“CDC plans pursue the same uniform investment policy for all participants, even though older participants would typically make a more conservative trade-off between risks and return than younger participants.” Embedded in this is the idea that members cannot tolerate market volatility at older ages – one of the principal attractions of CDC is that the collective may insulate older members from this while not foregoing investment return. In CIDC as described in this paper this advantage would be lost.
Contrariwise, younger scheme members could benefit from a more aggressive investment strategy. In a system in which more and more risk is shifted to the scheme member, a dearth of options to adapt the scheme to personal preferences could be problematic. I cannot understand this convolution.
The individual accounts in CIDC schemes make individual tailoring of investments possible. This also makes it possible to share only those risks that are appropriate to share, such as micro-longevity risks that occur within a certain collective rather than macro-longevity risk. It now appears that members of CIDC schemes may opt into or out of some aspects of risk pooling or risk sharing while remaining within the scheme. This introduces different classes of member;it also begs the question as to when this decision may be taken.
Even though IDC schemes can afford scheme members with more options for personal decisions, they do not insulate such members from the potentially far-reaching consequences of the many decisions they must potentially make in such schemes. Default options can provide solace in such situations, but the absence of risk-sharing in such schemes can place scheme members at risk of adverse developments in, for instance, financial markets or life expectancy. Future needs are difficult to anticipate and the future consequences of decisions made in the present are difficult to foresee: individuals are left to invest in the “unknown and unknowable”.
|Both CDC and CIDC schemes aim to fix the afflictions of the current pension system in the Netherlands. From the perspective of the employer and/or the pension fund (the scheme sponsor(s)), an appealing feature is the absence of a guarantee of a certain level of pension benefits, and the contributions are fixed for a number of years. The risks in both schemes are transferred unambiguously to the scheme members, and they should be clearly informed of that. It seems, however, that CIDC schemes hold a number of advantages over CDC schemes for scheme members. If there are any they have not be shown in this paper.The more individual nature of CIDC schemes not only makes the identification of a scheme member’s pension pot easier, it also allows for more individualized risk management and appears to afford more scope for personal freedom of choice. It does so at the cost of abandoning the collective risk-pooling and sharing of CDC.|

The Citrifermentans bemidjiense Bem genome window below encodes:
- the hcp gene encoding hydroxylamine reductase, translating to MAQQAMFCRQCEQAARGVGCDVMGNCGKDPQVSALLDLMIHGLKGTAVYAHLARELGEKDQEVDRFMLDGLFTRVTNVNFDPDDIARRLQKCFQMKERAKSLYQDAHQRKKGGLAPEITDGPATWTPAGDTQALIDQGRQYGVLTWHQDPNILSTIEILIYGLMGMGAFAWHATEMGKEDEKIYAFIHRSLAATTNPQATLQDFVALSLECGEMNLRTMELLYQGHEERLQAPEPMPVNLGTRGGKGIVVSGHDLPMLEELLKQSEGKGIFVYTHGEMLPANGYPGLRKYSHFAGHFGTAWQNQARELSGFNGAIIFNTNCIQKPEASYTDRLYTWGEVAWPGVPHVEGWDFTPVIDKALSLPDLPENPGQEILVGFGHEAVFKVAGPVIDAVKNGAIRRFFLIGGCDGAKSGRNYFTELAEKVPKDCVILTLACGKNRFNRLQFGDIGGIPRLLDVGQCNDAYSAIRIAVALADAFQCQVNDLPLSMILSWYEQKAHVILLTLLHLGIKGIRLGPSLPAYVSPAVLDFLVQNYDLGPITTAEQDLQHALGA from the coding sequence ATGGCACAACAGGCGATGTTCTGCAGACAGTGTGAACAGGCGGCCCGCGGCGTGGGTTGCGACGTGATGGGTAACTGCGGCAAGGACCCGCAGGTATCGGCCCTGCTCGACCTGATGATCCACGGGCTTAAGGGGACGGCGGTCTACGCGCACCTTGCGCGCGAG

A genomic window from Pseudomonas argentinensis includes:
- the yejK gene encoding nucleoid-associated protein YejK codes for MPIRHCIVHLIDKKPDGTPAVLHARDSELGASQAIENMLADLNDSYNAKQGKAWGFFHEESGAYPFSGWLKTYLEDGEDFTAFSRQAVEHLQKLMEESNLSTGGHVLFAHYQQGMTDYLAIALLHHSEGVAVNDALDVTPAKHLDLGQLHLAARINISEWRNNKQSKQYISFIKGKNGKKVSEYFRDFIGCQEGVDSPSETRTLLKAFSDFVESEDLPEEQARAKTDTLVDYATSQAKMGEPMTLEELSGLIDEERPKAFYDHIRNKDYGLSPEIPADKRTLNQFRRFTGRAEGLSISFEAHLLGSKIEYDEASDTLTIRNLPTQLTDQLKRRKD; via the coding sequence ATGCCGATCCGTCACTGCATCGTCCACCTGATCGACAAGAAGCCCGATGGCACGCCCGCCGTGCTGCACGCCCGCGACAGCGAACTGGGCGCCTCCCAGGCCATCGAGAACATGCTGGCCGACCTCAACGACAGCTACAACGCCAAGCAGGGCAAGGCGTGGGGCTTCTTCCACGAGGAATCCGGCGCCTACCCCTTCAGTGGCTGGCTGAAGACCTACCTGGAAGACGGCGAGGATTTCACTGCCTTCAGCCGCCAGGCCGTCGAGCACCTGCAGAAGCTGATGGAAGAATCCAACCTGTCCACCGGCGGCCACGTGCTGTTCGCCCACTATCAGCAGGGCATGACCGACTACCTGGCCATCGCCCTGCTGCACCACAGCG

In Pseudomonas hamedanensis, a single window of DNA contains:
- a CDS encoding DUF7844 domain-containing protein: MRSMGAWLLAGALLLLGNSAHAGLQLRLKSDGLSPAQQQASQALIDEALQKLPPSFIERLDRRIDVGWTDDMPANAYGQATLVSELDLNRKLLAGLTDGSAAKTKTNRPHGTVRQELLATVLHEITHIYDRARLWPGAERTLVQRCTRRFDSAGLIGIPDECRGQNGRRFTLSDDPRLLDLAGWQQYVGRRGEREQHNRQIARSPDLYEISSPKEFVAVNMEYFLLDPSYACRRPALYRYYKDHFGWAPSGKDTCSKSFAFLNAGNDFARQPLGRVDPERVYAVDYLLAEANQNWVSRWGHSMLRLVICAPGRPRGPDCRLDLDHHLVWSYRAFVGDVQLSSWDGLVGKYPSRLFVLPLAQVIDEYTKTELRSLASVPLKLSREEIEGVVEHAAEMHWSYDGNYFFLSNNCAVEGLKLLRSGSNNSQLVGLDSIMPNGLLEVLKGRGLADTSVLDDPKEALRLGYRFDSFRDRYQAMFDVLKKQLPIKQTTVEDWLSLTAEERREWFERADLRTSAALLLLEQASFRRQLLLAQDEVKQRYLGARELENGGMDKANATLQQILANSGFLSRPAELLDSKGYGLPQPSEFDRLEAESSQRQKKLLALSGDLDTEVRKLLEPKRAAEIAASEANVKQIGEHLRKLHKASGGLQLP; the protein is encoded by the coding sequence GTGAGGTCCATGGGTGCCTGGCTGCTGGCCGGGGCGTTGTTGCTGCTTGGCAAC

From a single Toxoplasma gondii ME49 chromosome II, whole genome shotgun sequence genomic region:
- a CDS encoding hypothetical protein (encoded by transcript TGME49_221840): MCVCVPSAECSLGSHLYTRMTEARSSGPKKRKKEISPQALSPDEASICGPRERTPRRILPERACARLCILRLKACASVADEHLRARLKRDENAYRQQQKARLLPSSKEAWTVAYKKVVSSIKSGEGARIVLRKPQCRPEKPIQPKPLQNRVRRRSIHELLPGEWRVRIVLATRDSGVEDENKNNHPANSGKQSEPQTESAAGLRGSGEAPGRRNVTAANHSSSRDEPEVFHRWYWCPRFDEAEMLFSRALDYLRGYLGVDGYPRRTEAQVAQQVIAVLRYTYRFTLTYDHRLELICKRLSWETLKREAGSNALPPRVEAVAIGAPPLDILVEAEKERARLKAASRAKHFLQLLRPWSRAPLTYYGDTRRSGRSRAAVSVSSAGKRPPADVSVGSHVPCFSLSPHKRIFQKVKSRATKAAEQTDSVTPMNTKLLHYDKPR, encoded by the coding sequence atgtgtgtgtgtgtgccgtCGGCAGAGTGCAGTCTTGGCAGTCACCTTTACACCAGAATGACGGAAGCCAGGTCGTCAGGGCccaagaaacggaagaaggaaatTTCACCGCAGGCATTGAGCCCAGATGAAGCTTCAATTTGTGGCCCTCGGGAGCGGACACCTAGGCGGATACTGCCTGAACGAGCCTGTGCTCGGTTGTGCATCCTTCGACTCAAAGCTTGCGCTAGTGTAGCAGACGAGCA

In addition, there appears to be a lower risk of inequitable transfers between generations. In fact, with CDC this risk can be entirely eliminated.
Since 2015, UK pension scheme members have the option of withdrawing the funds in their pension pot as a lump sum for DC schemes. The result of such a withdrawal is that those choosing the lump sum withdraw themselves from a pool in which risks can be shared. This conflates several aspects-the longstanding tax-free lump sum may be taken and the balance placed into a drawdown arrangement, which includes the possibility to take all, after payment of income taxes. The tax-free lump sum may be taken with the balance being used to purchase a life annuity of one form or another.
Other options – such as a fixed-term annuity or a drawdown arrangement – appear to allow for (limited) risk-sharing, but a lifelong, fixed-rate annuity does not appear possible without some form of external risk bearer. In fact, the member may structure their drawdown profile such that it resembles a life annuity, though of course the funds may be extinguished before the member dies. In the case of a flexible annuity or a fixed-term annuity, the risk can stay with the scheme members within their risk pool and an external risk bearer does not appear strictly necessary. In that case, the amount of the annuity can fluctuate based on the investment returns and life expectancy. Indeed, with risk-pooling and sharing this fluctuation may be minimised within CDC.
Perhaps the most important thing to recognise is that the individual member’s need to annuitize at retirement is intrinsically the same as the need to buy out pensions on sponsor insolvency. In one case with timing known and the other unknown.
However, opting for a lump-sum would mean not only an end to risk-sharing in the payout phase – in which the sharing of longevity risk seems most important – but it seems to be contrary to the idea of a CIDC scheme (and indeed a CDC scheme). Allowing members to withdraw the net asset value of their equitable interest at any time, by transfer or as tax paid cash, is perfectly sensible. It will tend to engender trust and confidence in the scheme and its collective benefits. Such schemes are meant to share such risks: if not, the first ‘C’ in the CIDC/CDC name will become meaningless. This is incorrect. It would still only reduce the collective risk sharing to that associated with the award process and the definition of a member’s equitable interest, if all members were to do this. The UK legislator could bar the possibility for taking out a lump sum for CIDC or CDC schemes. They could but this would lower income tax receipts.